Horse Riding Tales — Cute Horses, Bad Interface and Excessive Microtransactions
I spontaneously tried Horse Riding Tales after someone pointed it out to me as a new Steam release. I quickly realized that the game was a port of a mobile title that has been out on the App Store and Google Play for a while. Since I get instantly excited whenever I see anything that might turn out to be a good horse game on PC, I decided to give it a go nonetheless.
At the time of writing I’ve played the game for about an hour and don’t much intend to return to it.
Visuals, Horses and Polish
Horse Riding Tales absolutely has a number of redeemable qualities, although they are oversold in the Steam store page description. Horse Riding Tales is nicely polished and visually appealing, especially when compared to low-effort games like My Riding Stables (2018).
One thing the game deserves praise for is getting its horse animations right. Although cartoony, the horses in Horse Riding Tales move fluently and realistically, their gaits and footfalls are correctly adapted and their expressions of being happy or afraid look plausible. Which sadly is not the case for many other horse games.
Much of the promised customization is hidden behind premium purchases, but even the free horses look pretty and offer a bit of variety.
The promotional material, logo and loading screen artwork are clearly inspired by Star Stable Online, but I’m willing to forgive that. Particularly since Horse Riding Tales actually made some smart choices about using stylized assets in its environments rather than the slightly strange cartoon/pseudorealism mix found in SSO.
Quests and Story
“Begin your journey from lowly stable hand to dressage super star!” the game’s store description promises, but then of course does not dare to actually keep the player from riding their own horse for more than a minute. Your life as a stable hand is over right after the intro cutscene when you tame your first horse and learn riding instantly.
Obviously I’ve not seen that much of the story yet, but it very much seems like the quests are used to guide you through new mechanics rather than tell any actual narrative. Compared to a game like My Riding Stables however, even using quests for direction is already a vast improvement.
Disappointingly, the riding mechanics for jumping boil down to pressing a button at the right time while your horse follows a fixed path.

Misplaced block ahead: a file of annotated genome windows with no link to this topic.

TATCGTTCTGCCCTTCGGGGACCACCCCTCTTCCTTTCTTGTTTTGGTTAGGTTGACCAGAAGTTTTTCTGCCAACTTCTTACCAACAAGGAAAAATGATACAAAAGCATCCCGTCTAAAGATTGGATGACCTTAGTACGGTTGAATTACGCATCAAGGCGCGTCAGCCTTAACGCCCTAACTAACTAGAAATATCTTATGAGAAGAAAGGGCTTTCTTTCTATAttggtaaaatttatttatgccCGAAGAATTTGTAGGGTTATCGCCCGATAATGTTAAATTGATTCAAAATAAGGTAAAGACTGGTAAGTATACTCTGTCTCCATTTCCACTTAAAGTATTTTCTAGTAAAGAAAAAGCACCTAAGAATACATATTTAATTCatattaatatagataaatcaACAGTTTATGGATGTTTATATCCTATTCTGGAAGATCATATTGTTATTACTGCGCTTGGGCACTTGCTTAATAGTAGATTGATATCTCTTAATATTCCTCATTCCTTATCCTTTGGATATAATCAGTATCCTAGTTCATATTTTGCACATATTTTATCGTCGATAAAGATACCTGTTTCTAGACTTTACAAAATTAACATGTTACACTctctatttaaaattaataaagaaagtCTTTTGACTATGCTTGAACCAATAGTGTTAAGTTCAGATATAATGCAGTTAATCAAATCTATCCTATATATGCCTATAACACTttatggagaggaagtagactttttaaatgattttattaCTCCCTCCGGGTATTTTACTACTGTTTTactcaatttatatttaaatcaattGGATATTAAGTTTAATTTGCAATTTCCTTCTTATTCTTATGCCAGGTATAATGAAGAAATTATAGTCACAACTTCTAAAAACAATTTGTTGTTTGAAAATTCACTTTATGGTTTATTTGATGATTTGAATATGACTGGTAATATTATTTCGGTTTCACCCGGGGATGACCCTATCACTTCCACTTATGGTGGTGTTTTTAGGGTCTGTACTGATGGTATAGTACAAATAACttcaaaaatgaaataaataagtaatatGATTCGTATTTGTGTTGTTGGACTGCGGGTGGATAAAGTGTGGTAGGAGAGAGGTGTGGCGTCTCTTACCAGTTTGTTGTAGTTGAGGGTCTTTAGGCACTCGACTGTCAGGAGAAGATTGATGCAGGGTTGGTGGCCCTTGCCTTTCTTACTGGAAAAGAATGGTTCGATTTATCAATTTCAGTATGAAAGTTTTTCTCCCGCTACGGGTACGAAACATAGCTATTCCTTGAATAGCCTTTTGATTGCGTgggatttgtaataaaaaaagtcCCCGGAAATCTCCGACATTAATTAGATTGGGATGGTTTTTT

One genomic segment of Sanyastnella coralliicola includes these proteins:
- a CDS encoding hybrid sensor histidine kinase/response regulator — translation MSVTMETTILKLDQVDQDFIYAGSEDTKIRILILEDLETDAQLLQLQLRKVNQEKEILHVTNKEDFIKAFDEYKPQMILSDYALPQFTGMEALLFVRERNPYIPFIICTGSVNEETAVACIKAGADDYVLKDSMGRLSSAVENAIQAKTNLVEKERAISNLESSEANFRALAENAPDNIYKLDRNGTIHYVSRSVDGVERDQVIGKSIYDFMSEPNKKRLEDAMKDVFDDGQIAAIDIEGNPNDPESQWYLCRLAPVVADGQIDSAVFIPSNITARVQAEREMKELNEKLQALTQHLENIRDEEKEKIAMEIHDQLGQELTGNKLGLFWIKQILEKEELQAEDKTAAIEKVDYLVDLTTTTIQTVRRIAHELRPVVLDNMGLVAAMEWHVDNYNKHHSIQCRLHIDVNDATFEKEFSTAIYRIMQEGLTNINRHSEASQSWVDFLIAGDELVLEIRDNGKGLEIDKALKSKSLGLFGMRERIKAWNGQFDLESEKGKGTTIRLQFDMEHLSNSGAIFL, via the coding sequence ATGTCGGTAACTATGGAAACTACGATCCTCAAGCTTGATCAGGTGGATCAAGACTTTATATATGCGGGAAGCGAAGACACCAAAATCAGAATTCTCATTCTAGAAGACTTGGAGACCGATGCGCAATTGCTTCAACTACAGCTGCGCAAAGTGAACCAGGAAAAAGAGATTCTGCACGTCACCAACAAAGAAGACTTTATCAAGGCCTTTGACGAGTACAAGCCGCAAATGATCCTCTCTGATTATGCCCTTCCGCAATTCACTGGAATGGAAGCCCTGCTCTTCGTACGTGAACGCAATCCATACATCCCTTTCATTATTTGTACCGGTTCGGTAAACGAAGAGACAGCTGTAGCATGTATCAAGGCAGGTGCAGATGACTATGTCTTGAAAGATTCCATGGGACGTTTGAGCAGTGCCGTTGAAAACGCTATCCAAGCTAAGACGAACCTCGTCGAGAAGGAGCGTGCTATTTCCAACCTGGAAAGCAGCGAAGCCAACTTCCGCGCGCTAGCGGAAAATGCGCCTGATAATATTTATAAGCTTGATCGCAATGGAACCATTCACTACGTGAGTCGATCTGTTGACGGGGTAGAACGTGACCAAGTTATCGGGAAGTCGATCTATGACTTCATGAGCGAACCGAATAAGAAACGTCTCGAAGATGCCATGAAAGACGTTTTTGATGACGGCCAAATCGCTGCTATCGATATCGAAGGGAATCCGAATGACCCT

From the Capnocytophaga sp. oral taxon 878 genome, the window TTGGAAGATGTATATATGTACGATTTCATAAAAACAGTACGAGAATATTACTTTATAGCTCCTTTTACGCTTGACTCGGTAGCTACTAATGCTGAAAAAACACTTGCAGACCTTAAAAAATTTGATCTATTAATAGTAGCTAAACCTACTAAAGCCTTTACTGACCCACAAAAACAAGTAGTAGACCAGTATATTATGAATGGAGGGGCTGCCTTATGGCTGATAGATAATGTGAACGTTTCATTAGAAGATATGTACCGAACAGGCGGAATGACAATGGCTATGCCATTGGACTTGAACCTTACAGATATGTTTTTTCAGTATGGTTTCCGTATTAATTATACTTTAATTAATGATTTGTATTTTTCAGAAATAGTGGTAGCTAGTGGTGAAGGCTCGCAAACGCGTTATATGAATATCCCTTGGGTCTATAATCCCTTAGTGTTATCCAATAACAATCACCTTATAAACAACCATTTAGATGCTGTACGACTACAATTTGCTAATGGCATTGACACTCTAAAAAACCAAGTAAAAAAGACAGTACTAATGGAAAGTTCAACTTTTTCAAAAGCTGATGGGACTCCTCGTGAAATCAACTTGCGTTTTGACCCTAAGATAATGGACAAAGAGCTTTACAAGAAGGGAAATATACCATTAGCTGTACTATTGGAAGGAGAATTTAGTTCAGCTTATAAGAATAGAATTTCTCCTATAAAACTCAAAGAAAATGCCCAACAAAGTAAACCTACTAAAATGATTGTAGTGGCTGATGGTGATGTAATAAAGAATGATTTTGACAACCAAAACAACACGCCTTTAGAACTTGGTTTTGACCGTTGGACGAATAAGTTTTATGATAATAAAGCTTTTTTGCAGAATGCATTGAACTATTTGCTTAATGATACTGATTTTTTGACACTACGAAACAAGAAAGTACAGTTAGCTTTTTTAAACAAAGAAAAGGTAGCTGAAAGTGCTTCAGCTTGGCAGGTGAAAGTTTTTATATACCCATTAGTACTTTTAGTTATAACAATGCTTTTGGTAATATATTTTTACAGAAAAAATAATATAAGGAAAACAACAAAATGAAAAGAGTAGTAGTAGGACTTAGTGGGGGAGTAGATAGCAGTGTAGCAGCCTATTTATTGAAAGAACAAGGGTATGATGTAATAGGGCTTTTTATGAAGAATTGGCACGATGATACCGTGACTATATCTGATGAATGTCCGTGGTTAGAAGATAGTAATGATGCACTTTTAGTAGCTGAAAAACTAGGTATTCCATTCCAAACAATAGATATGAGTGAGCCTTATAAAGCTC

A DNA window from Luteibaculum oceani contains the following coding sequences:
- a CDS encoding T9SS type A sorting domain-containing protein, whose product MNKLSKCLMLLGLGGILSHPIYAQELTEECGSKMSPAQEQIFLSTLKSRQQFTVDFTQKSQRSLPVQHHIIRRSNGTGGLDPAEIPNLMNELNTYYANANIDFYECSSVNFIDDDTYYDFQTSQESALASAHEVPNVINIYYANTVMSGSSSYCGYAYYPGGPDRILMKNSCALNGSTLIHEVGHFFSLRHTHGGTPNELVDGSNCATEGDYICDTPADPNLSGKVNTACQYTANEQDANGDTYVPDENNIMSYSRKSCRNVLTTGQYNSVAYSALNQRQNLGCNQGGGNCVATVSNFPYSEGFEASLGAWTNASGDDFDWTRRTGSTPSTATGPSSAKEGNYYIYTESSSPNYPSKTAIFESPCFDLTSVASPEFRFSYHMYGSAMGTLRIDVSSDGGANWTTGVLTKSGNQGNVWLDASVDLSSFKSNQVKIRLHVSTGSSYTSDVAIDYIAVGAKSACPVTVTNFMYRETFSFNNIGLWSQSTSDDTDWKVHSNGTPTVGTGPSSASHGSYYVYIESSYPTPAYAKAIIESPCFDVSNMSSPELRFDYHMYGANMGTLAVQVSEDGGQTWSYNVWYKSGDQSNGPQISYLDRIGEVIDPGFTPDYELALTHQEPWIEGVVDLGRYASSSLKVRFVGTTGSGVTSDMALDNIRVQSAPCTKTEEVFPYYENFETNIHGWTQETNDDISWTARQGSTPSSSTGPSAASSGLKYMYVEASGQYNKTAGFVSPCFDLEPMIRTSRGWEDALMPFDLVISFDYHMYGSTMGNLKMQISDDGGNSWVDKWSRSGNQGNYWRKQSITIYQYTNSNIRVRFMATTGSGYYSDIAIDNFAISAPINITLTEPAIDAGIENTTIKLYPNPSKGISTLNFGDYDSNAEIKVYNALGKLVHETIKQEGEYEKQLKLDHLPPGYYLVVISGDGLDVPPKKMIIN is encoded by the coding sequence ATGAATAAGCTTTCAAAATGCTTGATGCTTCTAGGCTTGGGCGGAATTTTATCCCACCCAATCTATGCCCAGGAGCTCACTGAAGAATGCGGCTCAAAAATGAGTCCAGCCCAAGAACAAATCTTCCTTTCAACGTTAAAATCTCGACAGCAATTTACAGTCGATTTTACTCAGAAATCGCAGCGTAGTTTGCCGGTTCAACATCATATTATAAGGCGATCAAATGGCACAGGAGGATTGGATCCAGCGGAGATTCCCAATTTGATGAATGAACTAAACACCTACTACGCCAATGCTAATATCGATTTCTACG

Interface, Grinding and Monetization
The PC version of Horse Riding Tales suffers noticeably from being a cheaply made mobile port: the interface has barely been adapted, with over-large buttons betraying its mobile origins. Instead of letting the player press “Esc” to access the menu, you constantly see a large “Settings” button taking up space on your screen. Changing the speed of your movement while riding requires two clicks in a menu rather than direct input.
Many things that could easily be done by keyboard (like opening the settings menu) have to be done by clicking buttons. On the other hand, pressing the letter “P” while typing a name for your horse somehow ends in cancelling the input, which I found out by failing to name my newly tamed buckskin Spirit.
The game has gathering and crafting features, which I generally really like and enjoy (see my review for My Time at Portia), but the process of finding and mining wood, cotton and iron quickly grows very tedious. The mining feels frustratingly slow and you need all three materials in significant quantities in order to progress.
One does not have to wonder long at why the game makes everything tedious, because the answer pops up in your face as soon as you lack any resource: You can just buy gems to progress.
Horse Riding Tales has the kind of monetization scheme that gives the term free-to-play a bad name: You can spend vast amounts of money (a 2600 gem package costs a hefty 90$) not just to unlock rare horses and customization options, but also to bypass the resource gathering entirely.
The problem with such a model is not even that the options are there, but that the gameplay is obviously designed specifically to feel too slow and tedious if you don’t pay.
I deeply appreciate Horse Riding Tales’ horse models and animations and wish they were part of a better game with a less despicable approach to grinding and monetization. That the game is noteworthy for seemingly basic components such as getting its horse movements right and providing proper audiovisual feedback for interactions says more about the sad state of many other horse games rather than the quality of this one.
Horse Riding Tales may be worth playing if you have a whole lot of time to pass or are willing to spend a significant amount of money. Everyone else who wants a cute colorful horse girl MMO on PC is is probably better served with Star Stable Online, despite that game’s own flaws.
Horse Riding Tales is available for free on Steam, Google Play and the Apple Store.